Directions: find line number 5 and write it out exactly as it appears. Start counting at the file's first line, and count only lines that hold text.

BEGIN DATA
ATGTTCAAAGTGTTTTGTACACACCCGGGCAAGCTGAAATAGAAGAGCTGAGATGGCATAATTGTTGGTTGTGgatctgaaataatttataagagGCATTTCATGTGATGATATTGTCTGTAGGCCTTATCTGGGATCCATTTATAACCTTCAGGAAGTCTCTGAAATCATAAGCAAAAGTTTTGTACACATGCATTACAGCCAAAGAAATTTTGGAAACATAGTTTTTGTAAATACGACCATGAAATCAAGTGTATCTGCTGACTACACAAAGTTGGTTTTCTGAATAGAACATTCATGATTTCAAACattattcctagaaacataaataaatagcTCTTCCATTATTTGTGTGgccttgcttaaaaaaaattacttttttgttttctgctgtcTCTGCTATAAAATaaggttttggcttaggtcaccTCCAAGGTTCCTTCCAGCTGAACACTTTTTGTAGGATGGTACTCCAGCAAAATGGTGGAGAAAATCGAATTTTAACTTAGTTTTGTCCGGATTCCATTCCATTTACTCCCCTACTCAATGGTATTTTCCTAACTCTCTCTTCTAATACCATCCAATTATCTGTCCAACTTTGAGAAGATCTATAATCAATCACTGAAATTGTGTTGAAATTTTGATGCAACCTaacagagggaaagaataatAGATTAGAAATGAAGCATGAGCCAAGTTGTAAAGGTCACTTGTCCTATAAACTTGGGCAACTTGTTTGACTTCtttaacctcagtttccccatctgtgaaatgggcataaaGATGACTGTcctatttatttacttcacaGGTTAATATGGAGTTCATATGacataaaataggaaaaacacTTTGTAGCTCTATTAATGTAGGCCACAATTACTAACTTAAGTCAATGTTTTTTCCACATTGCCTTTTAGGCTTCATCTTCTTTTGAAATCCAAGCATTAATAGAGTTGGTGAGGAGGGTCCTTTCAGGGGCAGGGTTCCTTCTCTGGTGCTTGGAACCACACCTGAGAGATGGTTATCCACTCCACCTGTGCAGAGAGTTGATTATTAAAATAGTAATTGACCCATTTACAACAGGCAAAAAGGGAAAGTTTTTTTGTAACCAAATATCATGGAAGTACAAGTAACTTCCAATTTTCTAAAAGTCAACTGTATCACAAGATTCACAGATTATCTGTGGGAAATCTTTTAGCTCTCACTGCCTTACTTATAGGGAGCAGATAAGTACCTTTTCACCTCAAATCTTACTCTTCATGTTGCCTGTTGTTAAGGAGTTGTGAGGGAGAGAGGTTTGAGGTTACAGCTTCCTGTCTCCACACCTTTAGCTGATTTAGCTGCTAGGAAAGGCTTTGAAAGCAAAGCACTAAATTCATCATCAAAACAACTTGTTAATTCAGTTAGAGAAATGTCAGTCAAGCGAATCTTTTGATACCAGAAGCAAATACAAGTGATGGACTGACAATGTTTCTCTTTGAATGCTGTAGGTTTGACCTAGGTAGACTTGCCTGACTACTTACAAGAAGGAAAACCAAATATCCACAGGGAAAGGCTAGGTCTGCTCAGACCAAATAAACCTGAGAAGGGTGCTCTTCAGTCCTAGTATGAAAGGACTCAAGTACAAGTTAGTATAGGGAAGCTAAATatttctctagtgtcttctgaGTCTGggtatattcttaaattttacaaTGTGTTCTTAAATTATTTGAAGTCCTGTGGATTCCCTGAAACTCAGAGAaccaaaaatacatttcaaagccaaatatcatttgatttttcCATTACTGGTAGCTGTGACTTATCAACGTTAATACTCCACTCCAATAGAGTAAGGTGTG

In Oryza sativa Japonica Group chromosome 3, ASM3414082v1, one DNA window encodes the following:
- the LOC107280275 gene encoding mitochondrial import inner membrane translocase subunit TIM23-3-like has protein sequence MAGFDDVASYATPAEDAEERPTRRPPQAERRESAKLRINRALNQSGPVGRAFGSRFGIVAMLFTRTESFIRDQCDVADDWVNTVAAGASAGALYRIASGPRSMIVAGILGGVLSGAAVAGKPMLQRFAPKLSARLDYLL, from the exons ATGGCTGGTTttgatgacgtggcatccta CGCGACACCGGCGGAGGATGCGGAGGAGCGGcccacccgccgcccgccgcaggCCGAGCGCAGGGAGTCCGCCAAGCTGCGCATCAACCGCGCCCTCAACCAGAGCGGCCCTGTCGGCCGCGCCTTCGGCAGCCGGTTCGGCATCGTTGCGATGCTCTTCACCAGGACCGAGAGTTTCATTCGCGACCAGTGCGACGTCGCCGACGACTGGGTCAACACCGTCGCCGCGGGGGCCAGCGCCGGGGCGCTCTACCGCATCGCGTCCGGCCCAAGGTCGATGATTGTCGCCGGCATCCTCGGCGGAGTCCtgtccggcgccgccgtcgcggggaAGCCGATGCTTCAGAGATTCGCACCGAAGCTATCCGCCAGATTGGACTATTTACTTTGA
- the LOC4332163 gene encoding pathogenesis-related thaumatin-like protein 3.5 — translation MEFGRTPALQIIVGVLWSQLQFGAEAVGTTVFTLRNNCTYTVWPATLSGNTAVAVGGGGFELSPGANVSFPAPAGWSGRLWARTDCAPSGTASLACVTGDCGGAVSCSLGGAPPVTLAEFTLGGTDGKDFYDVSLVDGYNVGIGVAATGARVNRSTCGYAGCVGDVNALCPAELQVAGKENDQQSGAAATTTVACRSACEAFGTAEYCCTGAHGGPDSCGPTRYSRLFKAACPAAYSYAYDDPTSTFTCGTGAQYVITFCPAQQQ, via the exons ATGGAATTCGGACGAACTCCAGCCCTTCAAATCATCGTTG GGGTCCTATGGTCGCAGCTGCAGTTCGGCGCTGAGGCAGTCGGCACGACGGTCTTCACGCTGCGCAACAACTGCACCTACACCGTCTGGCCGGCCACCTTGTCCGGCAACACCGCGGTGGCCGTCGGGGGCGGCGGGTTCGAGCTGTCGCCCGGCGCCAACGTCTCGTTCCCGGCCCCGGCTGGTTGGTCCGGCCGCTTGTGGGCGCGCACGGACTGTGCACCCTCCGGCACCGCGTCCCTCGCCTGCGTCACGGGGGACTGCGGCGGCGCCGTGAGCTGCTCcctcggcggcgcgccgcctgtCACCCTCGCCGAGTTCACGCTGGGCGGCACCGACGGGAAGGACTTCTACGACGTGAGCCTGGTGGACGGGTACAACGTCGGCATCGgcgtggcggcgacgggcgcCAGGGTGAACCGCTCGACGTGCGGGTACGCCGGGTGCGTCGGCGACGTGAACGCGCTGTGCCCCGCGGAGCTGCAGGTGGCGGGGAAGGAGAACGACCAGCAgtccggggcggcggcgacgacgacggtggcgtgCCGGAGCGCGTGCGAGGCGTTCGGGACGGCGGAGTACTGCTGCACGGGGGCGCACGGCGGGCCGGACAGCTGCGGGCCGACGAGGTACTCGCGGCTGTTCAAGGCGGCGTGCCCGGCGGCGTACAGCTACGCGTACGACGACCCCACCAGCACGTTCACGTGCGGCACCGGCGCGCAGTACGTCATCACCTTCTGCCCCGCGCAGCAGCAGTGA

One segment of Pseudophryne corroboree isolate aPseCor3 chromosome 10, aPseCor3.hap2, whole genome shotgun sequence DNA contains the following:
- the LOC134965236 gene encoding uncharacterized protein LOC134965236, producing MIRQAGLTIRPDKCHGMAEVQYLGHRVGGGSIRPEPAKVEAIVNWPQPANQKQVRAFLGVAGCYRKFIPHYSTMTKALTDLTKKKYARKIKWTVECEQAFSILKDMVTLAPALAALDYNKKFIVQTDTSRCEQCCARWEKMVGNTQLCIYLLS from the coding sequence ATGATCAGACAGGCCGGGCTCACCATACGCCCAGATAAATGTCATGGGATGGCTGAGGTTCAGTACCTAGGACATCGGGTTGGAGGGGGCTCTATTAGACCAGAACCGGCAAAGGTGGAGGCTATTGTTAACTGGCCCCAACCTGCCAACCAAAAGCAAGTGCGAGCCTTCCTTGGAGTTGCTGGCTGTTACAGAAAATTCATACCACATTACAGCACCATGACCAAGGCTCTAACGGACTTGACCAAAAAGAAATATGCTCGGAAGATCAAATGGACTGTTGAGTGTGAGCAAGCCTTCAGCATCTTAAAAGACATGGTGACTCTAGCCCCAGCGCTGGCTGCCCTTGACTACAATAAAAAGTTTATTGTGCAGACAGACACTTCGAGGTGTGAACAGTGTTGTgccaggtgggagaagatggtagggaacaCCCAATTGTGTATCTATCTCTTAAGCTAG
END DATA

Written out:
One segment of Pseudophryne corroboree isolate aPseCor3 chromosome 10, aPseCor3.hap2, whole genome shotgun sequence DNA contains the following: